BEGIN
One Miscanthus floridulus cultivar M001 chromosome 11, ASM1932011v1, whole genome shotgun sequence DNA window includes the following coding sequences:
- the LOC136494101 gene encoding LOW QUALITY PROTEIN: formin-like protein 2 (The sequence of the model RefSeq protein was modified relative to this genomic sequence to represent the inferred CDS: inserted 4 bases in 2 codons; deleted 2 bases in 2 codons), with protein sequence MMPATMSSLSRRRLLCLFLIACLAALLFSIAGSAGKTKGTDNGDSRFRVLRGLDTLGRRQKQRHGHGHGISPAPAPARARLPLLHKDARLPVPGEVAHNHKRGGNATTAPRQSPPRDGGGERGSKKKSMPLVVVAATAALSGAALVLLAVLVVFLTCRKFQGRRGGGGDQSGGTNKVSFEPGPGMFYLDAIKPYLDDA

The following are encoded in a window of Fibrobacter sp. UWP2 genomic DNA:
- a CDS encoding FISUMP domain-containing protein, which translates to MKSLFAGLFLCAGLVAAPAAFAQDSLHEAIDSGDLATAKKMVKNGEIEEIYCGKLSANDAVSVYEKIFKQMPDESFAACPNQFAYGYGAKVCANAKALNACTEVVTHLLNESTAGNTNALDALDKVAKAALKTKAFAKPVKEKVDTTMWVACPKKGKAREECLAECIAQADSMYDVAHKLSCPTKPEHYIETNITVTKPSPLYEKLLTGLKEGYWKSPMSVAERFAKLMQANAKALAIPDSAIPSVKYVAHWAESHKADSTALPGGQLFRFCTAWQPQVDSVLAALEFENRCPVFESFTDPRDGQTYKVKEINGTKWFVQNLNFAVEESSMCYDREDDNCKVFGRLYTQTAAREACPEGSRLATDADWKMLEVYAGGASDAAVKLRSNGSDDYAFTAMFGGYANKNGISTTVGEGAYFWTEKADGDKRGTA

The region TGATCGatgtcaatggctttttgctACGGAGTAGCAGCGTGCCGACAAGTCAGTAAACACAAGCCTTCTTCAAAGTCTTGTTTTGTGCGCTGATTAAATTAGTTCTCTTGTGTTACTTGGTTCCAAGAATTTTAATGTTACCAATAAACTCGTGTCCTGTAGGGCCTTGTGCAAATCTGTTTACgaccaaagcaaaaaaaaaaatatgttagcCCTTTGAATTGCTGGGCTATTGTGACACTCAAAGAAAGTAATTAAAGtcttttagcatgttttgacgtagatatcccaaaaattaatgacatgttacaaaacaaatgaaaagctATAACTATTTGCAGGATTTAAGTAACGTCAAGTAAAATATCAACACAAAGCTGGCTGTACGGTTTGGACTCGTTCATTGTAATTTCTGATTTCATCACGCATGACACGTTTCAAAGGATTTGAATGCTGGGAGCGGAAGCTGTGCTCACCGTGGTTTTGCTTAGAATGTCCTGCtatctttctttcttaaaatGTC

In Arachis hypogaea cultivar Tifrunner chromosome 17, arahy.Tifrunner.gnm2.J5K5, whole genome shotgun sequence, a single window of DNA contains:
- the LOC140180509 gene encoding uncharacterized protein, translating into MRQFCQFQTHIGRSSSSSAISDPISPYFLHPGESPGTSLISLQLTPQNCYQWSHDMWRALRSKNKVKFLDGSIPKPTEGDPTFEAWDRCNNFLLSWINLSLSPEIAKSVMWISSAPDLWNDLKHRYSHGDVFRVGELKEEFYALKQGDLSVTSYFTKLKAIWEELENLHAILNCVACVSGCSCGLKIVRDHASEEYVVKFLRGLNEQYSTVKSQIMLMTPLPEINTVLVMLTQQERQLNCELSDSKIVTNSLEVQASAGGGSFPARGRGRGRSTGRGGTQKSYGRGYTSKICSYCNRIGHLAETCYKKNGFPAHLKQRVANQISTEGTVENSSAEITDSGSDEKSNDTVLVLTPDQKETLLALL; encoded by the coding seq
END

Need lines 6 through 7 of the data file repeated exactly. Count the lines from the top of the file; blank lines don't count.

In Arachis hypogaea cultivar Tifrunner chromosome 17, arahy.Tifrunner.gnm2.J5K5, whole genome shotgun sequence, a single window of DNA contains:
- the LOC140180509 gene encoding uncharacterized protein, translating into MRQFCQFQTHIGRSSSSSAISDPISPYFLHPGESPGTSLISLQLTPQNCYQWSHDMWRALRSKNKVKFLDGSIPKPTEGDPTFEAWDRCNNFLLSWINLSLSPEIAKSVMWISSAPDLWNDLKHRYSHGDVFRVGELKEEFYALKQGDLSVTSYFTKLKAIWEELENLHAILNCVACVSGCSCGLKIVRDHASEEYVVKFLRGLNEQYSTVKSQIMLMTPLPEINTVLVMLTQQERQLNCELSDSKIVTNSLEVQASAGGGSFPARGRGRGRSTGRGGTQKSYGRGYTSKICSYCNRIGHLAETCYKKNGFPAHLKQRVANQISTEGTVENSSAEITDSGSDEKSNDTVLVLTPDQKETLLALL; encoded by the coding seq